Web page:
Bev Yarborough of Saco, left, helps Janet Besso of Biddeford pack a shoebox during a special packing party for Bible Baptist Church members in Saco last weekend. The church will serve as an Operation Christmas Child shoebox collection site for children overseas from Nov. 13 to Nov. 20. ED PIERCE/Journal Tribune

Bev Yarborough of Saco, left, helps Janet Besso of Biddeford pack a shoebox during a special packing party for Bible Baptist Church members in Saco last weekend. The church will serve as an Operation Christmas Child shoebox collection site for children overseas from Nov. 13 to Nov. 20. ED PIERCE/Journal Tribune

SACO — A church in Saco is launching its most ambitious Christmas charity project ever later this month when it will once again serve as a collection site for Operation Christmas Child shoe boxes.

Operation Christmas Child donors start with an empty shoebox, and fill it with gender-specific gifts by age such as school supplies, stuffed toys, rubber balls and hygiene items to send to children living in poverty overseas. ED PIERCE/Journal Tribune

Operation Christmas Child donors start with an empty shoebox, and fill it with gender-specific gifts by age such as school supplies, stuffed toys, rubber balls and hygiene items to send to children living in poverty overseas. ED PIERCE/Journal Tribune

Bible Baptist Church at 146 Ferry Road in Saco will collect shoe boxes filled with toys, gifts and school supplies, letters of support and well-wishes, to be sent to children across the world from Nov. 13 to Nov. 20. The church hopes to send out 200 shoe boxes this year and held a packing party for volunteers last weekend to fill shoe boxes with items that church members have collected since last December.

Operation Christmas Child shoeboxes are packed with gender-specific gifts by age such as hygiene items, school supplies, stuffed toys, and inflatable rubber balls to send to children living in poverty overseas. ED PIERCE/Journal Tribune

Operation Christmas Child shoeboxes are packed with gender-specific gifts by age such as hygiene items, school supplies, stuffed toys, and inflatable rubber balls to send to children living in poverty overseas. ED PIERCE/Journal Tribune

“We’ve been collecting shoe boxes at the church for 20 years and this is our third year as a drop-off location,” said Kim Martens, a church member from Biddeford. “We started looking for clearance items in January and for me this is a year-round project. The program has grown substantially since we started doing this and we’re hoping this is our biggest year so far.”

Martens said she derives a feeling of satisfaction from working with volunteers packing shoe boxes and then seeing photos of children in other countries receiving their gifts which have been donated by church members or people in the community.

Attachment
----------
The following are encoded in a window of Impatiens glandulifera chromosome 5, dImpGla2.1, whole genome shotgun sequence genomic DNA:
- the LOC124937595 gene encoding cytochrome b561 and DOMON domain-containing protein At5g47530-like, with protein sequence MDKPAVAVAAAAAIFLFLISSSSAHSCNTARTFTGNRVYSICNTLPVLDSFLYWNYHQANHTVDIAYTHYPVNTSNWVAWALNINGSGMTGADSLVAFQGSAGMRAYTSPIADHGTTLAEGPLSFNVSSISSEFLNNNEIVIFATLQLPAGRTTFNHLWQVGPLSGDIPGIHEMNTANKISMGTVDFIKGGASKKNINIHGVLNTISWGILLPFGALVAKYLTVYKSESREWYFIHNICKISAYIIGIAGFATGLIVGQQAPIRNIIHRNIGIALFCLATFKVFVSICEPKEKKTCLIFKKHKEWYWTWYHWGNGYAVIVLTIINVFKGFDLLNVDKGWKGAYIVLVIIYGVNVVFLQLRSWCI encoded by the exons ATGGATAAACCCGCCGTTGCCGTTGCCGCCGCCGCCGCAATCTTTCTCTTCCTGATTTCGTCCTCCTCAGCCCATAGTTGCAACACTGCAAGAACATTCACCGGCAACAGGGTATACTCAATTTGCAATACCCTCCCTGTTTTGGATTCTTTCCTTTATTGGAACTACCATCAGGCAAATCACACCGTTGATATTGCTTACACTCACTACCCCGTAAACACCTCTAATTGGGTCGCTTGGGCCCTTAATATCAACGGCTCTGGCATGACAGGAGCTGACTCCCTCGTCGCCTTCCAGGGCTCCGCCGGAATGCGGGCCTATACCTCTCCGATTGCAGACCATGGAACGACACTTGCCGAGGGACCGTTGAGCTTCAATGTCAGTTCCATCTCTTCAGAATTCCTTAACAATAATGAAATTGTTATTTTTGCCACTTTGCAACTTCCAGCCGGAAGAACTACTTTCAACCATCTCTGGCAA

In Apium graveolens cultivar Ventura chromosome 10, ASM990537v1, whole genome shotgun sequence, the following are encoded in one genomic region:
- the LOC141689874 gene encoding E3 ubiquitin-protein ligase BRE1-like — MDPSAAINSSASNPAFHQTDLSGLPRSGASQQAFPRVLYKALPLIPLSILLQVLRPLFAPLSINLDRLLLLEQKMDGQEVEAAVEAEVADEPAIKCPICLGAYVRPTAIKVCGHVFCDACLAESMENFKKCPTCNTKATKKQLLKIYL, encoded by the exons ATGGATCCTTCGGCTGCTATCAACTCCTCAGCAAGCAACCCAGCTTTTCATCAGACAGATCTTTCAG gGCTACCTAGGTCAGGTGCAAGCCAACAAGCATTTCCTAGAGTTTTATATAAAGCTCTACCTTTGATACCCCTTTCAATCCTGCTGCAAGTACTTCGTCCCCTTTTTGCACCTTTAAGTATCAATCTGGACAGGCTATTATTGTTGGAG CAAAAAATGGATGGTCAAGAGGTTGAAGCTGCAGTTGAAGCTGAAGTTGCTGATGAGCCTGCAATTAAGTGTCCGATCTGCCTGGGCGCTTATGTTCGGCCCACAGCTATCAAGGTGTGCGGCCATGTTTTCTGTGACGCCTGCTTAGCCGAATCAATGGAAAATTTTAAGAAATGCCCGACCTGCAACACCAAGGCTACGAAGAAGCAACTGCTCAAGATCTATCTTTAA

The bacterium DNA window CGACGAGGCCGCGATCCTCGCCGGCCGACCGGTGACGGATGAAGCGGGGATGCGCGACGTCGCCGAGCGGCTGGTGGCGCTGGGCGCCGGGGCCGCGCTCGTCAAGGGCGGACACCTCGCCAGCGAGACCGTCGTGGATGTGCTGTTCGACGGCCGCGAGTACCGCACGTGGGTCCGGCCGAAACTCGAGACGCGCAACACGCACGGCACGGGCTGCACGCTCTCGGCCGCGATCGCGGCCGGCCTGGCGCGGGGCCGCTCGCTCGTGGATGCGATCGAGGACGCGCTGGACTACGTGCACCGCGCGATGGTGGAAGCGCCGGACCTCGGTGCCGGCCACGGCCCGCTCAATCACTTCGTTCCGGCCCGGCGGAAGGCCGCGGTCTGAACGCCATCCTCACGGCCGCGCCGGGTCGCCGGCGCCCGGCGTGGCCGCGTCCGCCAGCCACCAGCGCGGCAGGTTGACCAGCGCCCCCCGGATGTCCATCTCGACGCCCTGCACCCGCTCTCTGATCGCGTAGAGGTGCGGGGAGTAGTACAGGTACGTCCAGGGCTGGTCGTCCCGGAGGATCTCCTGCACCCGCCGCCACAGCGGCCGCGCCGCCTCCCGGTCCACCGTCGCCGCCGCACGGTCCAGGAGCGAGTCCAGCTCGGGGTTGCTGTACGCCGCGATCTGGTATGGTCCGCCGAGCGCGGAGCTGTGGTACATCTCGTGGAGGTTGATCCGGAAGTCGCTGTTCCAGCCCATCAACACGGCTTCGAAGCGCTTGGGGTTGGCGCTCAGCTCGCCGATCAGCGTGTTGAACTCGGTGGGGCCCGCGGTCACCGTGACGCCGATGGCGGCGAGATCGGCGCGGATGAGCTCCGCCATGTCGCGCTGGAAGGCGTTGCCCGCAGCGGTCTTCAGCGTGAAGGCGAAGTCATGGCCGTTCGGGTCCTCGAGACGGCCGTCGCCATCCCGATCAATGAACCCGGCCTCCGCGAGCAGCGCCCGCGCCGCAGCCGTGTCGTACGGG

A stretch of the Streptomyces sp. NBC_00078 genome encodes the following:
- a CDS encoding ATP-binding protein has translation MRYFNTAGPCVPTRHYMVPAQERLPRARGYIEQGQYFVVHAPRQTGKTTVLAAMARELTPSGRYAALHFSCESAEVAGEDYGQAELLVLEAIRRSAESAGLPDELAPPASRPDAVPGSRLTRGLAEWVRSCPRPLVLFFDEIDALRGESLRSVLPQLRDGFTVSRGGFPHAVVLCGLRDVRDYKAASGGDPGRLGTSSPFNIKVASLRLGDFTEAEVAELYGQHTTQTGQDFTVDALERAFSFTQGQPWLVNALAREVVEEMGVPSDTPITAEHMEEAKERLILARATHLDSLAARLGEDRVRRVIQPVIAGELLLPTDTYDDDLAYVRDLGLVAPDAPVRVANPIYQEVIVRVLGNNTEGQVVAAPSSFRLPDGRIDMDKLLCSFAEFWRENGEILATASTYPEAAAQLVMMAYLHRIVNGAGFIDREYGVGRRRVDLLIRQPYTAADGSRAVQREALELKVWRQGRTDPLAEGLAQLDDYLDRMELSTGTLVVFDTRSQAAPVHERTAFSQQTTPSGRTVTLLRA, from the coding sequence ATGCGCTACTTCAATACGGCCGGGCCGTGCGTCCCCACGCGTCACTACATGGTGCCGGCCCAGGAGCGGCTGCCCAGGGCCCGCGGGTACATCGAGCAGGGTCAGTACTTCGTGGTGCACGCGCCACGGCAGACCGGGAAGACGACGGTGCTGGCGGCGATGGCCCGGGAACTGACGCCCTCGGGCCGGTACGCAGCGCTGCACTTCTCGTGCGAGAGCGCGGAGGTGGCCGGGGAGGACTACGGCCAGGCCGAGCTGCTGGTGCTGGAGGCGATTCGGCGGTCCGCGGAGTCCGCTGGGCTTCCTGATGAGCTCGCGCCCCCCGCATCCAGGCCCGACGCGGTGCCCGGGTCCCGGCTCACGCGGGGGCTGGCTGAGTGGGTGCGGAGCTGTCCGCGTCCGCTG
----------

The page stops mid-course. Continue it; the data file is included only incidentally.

“Operation Christmas Child brings hope to children in very difficult situations or living in poverty,” she said. “Some children may have never received anything from anyone. It sends a message to these children that there are people out there who love and care about them.”

Sponsored internationally by the charity Samaritan’s Purse, making a donation to Operation Christmas Child is easy. Families or individuals can start with an empty shoebox, fill it with gender-specific gifts by age such as stuffed toys, inflatable balls (preferably with an air pump), hygiene items or school supplies. Donors can even order a $9 shipping and tracking label to track their shoebox gift to its donation and delivery site worldwide. 

“Last year our shoe boxes went to children in Ghana,” said Bev Yarborough, a church member from Saco. “It’s hard to imagine, but some kids have never gotten a gift in their life and we’re changing that and making a difference.”

Shoe boxes are collected and shipped to more than 100 locations across the globe in war-torn and poverty stricken nations.

Donors are asked not to pack candy, toothpaste, used or damaged items or war-related items such as toy guns, knives or military figures. Seeds, chocolate, food, liquids, lotions, medications, vitamins, breakable items or aerosol cans also should be avoided because of customs regulations.

Shoebox age groups are Boys ages 2 to 4; Girls ages 2 to 4; Boys ages 5 to 9; Girls ages 5 to 9; Boys ages 10 to 14; and Girls ages 10 to 14. 

Each shoebox should contain a “wow” toy, hygiene items, school supplies, fun toys and games and a $9 donation for shipping costs. Donors are asked to include a personal note and photo if they wish.  If a donor chooses to just make a financial donation, they can also do that.

Linda Digan of Saco attended the packing party for church members and said she had personally packed 13 boxes already.

“I’ve been collecting all year and when it started getting near summer, I started packing,” Digan said. “The smiles of the faces of the children when they receive them are so wonderful.”

Besides joining in the packing party for church members, Digan and other Operation Christmas Child volunteers spent time outside Big Lots in Biddeford on a Saturday morning in October collecting donations for shoe boxes.

“We really want to thank Big Lots for helping and everyone who donated was really generous,” Digan said. 

The underlying lesson Digan said she’s taken away from participating in the program is that she’s learned that giving to others is so satisfying.

“It just makes you feel good that kids in remote areas get gifts,” Digan said. 

Shoe boxes for donation to Operation Christmas Child can be hand-wrapped or boxes can be obtained prior to collection at the church.

For more information about the program, call 284-7338 for specific drop-off times and directions to Bible Baptist Church. 

— Executive Editor Ed Pierce can be reached at 282-1535 ext. 326 or by email at [email protected] 


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